C. I. Lewis (I883-I964) was the first major figure in history and philosophy of logic—-a field that has come to be recognized as a separate specialty after years of work by Ivor Grattan-Guinness and others (Dawson 2003, 257).Lewis was among the earliest to accept the challenges offered by this field; he was the first who had the philosophical and mathematical talent, the philosophical, logical, and historical background, and the patience and dedication to objectivity needed to excel. He was blessed with (...)
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  39.  3
    Paul K. Moser (1990). Empirical Justification. Noûs 24 (4):613-617.
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  40.  51
    Ivan Boh (1993). Epistemic Logic in the Later Middle Ages. Routledge.
    Epistemic logic is one of the most exciting areas in medieval philosophy. Neglected almost entirely after the end of the Middle Ages, it has been rediscovered by philosophers of the twentieth century. Epistemic Logic in the Later Middle Ages provides the first comprehensive study of the subject. Ivan Boh explores the contrast between epistemic and alethic conceptions of consequence, the general epistemic rules of consequence, the search for conditions of knowing contingent propositions, the problems of substitutivity in intentional contexts, the (...)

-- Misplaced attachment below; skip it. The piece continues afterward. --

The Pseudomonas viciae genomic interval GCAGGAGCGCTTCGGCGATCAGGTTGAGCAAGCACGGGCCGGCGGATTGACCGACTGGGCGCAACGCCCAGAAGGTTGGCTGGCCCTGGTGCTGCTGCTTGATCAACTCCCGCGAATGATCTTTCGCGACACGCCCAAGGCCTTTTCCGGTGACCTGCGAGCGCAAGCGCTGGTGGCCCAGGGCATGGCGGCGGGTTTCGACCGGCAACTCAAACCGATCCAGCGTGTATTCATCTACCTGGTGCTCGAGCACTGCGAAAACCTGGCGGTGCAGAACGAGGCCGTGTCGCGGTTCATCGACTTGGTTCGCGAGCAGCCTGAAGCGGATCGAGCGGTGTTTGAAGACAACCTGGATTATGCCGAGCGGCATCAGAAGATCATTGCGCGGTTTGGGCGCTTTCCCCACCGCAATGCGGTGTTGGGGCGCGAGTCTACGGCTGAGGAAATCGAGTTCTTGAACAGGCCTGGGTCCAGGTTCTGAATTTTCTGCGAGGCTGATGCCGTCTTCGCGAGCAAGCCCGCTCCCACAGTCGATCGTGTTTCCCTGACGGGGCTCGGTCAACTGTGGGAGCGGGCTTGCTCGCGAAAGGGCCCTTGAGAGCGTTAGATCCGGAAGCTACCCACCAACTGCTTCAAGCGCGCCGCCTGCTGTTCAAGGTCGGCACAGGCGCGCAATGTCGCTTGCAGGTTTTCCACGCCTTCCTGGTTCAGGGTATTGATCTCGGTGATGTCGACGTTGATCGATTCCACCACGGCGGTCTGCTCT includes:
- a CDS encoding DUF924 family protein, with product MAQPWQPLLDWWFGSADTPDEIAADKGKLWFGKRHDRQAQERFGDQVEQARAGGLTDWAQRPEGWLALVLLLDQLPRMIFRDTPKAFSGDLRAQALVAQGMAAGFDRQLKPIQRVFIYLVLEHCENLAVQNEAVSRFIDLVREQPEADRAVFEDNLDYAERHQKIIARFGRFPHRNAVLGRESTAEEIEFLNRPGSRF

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  41. Wolfgang Lenzen (1978). Recent Work in Epistemic Logic. Acta Philosophica Fennica 30 (2):1-219.
     
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  42.  28
    Hans van Ditmarsch, Wiebe van der Hoek & Petar Iliev (2011). Everything is Knowable – How to Get to Know Whether a Proposition is True. Theoria 78 (2):93-114.
    Fitch showed that not every true proposition can be known in due time; in other words, that not every proposition is knowable. Moore showed that certain propositions cannot be consistently believed. A more recent dynamic phrasing of Moore-sentences is that not all propositions are known after their announcement, i.e., not every proposition is successful. Fitch's and Moore's results are related, as they equally apply to standard notions of knowledge and belief (S 5 and KD45, respectively). If we interpret ‘successful’ as (...)
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  43. Timothy J. Reiss (1982). The Discourse of Modernism. Cornell University Press.
     
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  44.  17
    John Koethe (2005). Scepticism, Knowledge, and Forms of Reasoning. Cornell University Press.
    Scepticism, Knowledge, and Forms of Reasoning is an attempt to resolve how best to respond to such vexing arguments, a matter on which there is no consensus ...